Newswise — Harry Potter movies have a lot going against them. Either die-hard fans of the book series compare the movie to the books, or movie buffs compare the current movie to previous movies in the series. Harry Potter and the Half-Blood Prince is an enjoyable movie that moves along at a pace quick enough to keep the viewer from noticing the two hour and twenty minute running time. The cinematography is hauntingly monochromatic.
Yet there is humor. Dan Radcliffe, playing Harry Potter for the sixth time, looks like he is thrilled at the opportunity to poke some fun, especially mid-movie when he downs a small bottle of Felix Felicis potion for luck to try to obtain a secret from his professor. The rough broomstick sport of Quidditch returns, with special effects that make it look like a true sport that could be learned as easily as a game of football. As usual, the supporting actors shine: Jim Broadbent plays Professor Horace Slughorn, a groupie who collects famous students, and who, years earlier, had provided the young Lord Voldemort with a piece of information that may hold the key to Voldemort's future destruction. Jessie Cave, who plays Harry's friend Ron's (aka Won Won) overly-bubbly girlfriend, Lavender Brown, provides laughs partially because of her ridiculous behavior and partially because of Harry's friend Hermione's jealous reactions to her.
Rupert Grint, who plays Ron Weasley, has grown up and makes it through the movie without any cringe-worthy actions, even carrying off a scene where he accidentally consumes a love potion intended for Harry with an understated skill. The screenplay, written by Steve Kloves, who has written five of the six Potter screenplays, manages to convey the main plot points to the audience, although some of his changes are, as usual, baffling to anyone who has read the books. The novel focuses on two large mysteries, the identity of the Half-Blood Prince, the Potions mastermind who has annotated a battered textbook Harry finds early in the story; and the history of the evil Lord Voldemort's early life, told through the memories that Headmaster Dumbledore has collected over the years.
The books are told from Harry's point of view, but in the movie, the story shifts at times to focus on the activities of Harry's schoolmate, Draco Malfoy, who is obviously up to no good. This subplot, which is so subtle in the book that it is barely obvious until the end, is forced upon the viewer of the movie, multiple times, including a scene halfway through where Arthur Weasley, father of Harry's best friend Ron, reveals all in plain English.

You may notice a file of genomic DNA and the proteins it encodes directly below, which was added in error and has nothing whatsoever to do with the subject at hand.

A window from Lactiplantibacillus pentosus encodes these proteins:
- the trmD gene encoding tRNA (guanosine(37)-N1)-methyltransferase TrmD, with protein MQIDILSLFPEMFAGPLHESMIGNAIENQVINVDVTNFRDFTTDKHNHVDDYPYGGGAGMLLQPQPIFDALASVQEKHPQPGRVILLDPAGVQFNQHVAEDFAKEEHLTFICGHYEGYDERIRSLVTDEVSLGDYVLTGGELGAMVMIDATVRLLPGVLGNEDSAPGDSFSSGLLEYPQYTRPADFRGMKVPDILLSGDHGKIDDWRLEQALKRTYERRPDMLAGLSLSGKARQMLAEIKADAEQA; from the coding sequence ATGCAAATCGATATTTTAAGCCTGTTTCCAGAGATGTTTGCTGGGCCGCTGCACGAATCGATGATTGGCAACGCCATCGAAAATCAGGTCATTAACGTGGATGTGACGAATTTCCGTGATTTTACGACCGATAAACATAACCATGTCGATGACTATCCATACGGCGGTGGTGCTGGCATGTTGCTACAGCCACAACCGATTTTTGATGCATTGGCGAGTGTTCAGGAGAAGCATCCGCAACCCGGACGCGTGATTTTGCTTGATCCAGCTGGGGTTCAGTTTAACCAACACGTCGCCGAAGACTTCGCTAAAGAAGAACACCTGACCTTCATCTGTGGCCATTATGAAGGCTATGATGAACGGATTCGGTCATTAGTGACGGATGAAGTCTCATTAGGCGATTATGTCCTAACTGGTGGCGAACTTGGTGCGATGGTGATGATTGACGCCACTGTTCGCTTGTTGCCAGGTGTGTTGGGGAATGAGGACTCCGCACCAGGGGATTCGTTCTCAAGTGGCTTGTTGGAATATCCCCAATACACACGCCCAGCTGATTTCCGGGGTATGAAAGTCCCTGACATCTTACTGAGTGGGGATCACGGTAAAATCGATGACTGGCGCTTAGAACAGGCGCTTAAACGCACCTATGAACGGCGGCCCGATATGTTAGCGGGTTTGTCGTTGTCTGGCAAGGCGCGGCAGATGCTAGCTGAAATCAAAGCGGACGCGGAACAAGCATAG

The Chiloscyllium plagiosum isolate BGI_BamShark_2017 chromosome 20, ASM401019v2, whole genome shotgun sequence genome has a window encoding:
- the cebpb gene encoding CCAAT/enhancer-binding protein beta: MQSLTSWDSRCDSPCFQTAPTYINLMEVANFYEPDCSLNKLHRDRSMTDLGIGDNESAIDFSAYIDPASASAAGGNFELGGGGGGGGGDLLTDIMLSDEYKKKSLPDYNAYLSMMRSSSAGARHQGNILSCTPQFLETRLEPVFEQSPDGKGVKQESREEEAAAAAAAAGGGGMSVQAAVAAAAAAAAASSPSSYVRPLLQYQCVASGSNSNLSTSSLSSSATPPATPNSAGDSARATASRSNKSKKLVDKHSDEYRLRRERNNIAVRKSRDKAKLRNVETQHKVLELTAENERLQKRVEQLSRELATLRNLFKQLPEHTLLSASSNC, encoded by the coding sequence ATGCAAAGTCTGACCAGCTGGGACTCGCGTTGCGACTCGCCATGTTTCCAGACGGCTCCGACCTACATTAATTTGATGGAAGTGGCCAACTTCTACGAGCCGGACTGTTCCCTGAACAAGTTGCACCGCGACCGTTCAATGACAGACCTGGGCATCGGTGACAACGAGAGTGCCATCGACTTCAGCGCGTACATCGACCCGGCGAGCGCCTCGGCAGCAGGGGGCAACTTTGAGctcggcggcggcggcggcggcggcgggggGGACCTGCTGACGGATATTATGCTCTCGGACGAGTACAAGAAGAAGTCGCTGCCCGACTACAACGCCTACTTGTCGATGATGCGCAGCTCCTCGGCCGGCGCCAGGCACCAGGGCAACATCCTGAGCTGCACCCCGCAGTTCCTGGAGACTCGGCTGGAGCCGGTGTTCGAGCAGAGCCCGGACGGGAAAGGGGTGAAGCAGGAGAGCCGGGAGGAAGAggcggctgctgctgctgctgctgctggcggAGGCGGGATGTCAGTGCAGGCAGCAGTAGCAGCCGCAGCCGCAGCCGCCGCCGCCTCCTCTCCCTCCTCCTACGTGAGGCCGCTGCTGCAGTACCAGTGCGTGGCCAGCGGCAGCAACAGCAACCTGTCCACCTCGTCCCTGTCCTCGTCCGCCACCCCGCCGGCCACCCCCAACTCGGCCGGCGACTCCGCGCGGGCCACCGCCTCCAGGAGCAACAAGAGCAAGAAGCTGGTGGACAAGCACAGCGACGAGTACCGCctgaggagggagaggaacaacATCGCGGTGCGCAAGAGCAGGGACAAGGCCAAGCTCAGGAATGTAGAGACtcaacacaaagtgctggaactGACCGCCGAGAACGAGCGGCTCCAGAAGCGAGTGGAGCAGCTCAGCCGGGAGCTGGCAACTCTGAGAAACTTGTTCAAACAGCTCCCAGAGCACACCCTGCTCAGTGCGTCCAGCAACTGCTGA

The positive side of this twist is that Tom Felton, who plays Draco Malfoy with a classic sneer, gives a thrilling performance as a boy forced to grow up before he is ready. The downside is that by the time the audience discovers the identity of the Half-Blood Prince of the title, the revelation seems insignificant. Perhaps the Christmastime action that takes place at the Weasley's home, the Burrow, a scene fabricated entirely by Kloves and not in the book, could have been sacrificed to include more of Voldemort's history.
Courtesy Warner Bros. for the Harry Potter poster graphic. Some of Kloves's dialog is inexcusably bad, especially since he has access to a novel containing over 650 pages of more interesting dialog from which to draw. Harry, not one to express a great deal of personal emotion in the books, stares wistfully across the Hogwarts grounds from a tall tower at the end of the movie and declares, I never realized how beautiful this place was. Professor Dumbledore's attempts to relate to Harry are often incredibly lame, at one point telling the baby-faced Dan Radcliff, You need a shave, my friend. Well, Dumbledore's eyesight may be failing, while Harry's is improving; in at least half of the scenes it is quite obvious that there is no glass in Harry's trademark spectacles.
Harry's romance with his friend Ron's sister, Ginny, a high-point of the books, is equally anti-climactic. In the book, their first kiss, a pivotal event that author J. K. Rowling describes as lasting several sunlit days and which takes place in the crowded common room with classmates looking on, instead occurs in seclusion, in the dusty, secret castle room, the Room of Requirement, in an art-house scene where Ginny kisses Harry briefly and then leaves him standing with a lovesick expression on his face. The subsequent weeks, which are supposed to be some of the happiest in Harry's young life, do not appear in the movie, which continues on its gloomy, monochromatic voyage.
Without giving away spoilers for anyone who does not know, someone dies at the end of this movie, and that character's final words: Severus, please... left book fans debating their meaning for two years between the release of Harry Potter and the Half-Blood Prince and the final book in the series, Harry Potter and the Deathly Hallows. This scene in the movie is just as emotional as in the book, although even here, die-hard fans will take offense at Harry's altered position in this scene. While the fans of the books understand that they cannot be accurately represented on film without a thirty-hour miniseries, it is important for most that the films at least capture the spirit of each of the books.
With each movie, this is closer to the truth, and this is what leaves us anticipating the release of Harry Potter and the Deathly Hallows, tentatively scheduled for release in November 2010.
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